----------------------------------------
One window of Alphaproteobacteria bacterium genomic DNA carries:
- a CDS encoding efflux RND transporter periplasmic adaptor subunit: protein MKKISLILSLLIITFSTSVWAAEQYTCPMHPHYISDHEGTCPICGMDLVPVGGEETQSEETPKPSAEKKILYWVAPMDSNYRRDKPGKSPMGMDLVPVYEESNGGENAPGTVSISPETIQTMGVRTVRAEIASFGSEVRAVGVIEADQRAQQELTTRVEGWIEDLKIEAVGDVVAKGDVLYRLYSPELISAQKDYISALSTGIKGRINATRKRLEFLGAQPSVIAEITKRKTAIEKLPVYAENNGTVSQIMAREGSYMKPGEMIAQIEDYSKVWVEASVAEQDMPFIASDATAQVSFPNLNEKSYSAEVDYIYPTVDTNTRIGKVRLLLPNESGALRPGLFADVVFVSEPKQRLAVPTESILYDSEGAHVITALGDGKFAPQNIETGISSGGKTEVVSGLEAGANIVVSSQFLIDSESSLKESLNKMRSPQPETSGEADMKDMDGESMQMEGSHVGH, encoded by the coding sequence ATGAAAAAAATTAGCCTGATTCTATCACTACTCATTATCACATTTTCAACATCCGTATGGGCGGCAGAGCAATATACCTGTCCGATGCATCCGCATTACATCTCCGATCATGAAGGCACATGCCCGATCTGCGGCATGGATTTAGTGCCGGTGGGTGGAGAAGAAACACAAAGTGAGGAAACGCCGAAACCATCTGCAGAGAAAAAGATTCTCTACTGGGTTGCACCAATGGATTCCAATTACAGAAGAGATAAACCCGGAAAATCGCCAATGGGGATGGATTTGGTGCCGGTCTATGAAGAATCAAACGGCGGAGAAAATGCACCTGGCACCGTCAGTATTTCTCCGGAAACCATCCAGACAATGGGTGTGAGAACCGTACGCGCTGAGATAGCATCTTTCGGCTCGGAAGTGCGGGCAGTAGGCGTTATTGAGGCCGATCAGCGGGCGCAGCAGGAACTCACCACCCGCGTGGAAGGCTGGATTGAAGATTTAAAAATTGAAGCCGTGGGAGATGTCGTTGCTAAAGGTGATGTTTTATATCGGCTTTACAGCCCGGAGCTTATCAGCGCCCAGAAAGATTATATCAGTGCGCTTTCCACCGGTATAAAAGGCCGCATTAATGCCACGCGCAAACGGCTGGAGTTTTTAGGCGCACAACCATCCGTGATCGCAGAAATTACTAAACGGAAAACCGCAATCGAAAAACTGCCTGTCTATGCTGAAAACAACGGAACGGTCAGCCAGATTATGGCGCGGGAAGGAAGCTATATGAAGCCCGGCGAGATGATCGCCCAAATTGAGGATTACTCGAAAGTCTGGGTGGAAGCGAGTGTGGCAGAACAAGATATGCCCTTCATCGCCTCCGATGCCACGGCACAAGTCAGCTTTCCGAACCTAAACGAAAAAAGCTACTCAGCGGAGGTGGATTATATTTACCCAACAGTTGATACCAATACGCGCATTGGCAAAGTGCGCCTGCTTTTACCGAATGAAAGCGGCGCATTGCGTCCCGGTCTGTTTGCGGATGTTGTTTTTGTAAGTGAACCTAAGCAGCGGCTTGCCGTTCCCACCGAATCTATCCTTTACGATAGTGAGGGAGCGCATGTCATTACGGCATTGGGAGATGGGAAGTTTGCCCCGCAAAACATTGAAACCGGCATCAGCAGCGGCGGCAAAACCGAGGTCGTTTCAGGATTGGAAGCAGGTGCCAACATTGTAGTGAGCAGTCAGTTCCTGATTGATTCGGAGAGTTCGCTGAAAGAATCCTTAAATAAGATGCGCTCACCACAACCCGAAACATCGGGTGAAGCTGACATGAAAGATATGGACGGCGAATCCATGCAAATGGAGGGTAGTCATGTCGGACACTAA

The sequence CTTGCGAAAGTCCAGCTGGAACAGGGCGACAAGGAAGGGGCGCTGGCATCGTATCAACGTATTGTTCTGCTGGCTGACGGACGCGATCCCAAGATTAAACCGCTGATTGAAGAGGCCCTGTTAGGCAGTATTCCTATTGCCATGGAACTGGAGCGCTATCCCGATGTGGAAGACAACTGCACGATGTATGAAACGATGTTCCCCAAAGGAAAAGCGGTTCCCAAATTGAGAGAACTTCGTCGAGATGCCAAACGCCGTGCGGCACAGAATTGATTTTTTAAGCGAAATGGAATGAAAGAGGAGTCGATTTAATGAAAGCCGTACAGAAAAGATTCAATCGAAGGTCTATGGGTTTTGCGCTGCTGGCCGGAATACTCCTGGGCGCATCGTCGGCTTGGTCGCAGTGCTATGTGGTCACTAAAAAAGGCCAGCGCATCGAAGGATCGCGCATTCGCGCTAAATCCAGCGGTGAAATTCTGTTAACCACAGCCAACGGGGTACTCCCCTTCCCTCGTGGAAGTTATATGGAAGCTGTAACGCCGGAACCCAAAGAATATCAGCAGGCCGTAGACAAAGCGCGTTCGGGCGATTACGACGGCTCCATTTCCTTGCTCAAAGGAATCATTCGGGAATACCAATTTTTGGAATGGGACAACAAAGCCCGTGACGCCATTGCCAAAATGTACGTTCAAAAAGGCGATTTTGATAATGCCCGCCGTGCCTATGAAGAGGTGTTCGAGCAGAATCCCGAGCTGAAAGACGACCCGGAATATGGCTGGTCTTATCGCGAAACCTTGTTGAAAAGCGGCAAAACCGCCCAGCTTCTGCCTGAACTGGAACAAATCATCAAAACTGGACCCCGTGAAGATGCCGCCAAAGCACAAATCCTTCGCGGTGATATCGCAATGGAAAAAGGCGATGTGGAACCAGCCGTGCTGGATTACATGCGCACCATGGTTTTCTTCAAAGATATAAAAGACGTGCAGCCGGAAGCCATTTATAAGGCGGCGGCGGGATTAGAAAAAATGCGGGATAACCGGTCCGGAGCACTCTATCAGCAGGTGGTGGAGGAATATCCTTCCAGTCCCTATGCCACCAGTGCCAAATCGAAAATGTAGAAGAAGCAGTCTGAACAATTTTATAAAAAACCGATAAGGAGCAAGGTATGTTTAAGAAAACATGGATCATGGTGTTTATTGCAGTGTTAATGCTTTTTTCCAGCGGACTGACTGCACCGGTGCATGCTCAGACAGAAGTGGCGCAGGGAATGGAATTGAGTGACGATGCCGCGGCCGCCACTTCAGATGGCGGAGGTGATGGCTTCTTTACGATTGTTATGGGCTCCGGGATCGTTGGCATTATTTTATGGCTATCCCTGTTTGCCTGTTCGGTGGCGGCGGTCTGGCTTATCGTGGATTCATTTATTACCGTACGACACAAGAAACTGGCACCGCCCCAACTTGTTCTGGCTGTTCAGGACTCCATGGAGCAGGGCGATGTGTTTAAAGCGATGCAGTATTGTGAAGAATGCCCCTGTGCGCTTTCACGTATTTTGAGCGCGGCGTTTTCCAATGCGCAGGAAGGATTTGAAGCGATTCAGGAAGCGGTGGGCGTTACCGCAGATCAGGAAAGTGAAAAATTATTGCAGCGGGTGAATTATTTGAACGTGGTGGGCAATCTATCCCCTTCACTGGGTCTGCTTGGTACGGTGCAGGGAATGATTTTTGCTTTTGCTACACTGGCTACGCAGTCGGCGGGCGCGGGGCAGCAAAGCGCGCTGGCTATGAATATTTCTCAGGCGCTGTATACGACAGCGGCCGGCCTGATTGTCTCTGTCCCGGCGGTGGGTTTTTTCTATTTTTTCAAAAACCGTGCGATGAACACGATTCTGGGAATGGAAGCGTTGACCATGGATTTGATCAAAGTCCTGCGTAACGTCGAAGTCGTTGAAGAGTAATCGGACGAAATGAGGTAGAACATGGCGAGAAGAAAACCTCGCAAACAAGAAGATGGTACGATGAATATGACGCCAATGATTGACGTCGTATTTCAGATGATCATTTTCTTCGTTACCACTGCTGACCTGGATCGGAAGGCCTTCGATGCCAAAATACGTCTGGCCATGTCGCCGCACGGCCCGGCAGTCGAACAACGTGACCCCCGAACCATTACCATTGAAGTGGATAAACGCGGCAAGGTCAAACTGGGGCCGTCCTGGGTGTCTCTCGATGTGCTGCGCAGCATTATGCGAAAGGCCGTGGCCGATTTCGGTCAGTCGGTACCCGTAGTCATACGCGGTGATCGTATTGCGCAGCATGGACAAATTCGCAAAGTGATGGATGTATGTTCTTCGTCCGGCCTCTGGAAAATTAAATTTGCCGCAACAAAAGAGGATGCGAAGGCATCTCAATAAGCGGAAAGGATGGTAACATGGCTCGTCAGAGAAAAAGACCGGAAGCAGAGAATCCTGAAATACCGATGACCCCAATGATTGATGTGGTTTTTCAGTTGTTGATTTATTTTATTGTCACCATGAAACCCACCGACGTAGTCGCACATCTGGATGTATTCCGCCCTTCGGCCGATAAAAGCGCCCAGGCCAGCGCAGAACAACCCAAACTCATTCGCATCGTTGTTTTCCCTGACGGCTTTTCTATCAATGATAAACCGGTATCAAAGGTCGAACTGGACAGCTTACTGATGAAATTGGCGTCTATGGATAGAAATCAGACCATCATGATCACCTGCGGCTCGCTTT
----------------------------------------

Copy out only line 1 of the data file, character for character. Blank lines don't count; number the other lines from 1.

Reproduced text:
One window of Alphaproteobacteria bacterium genomic DNA carries: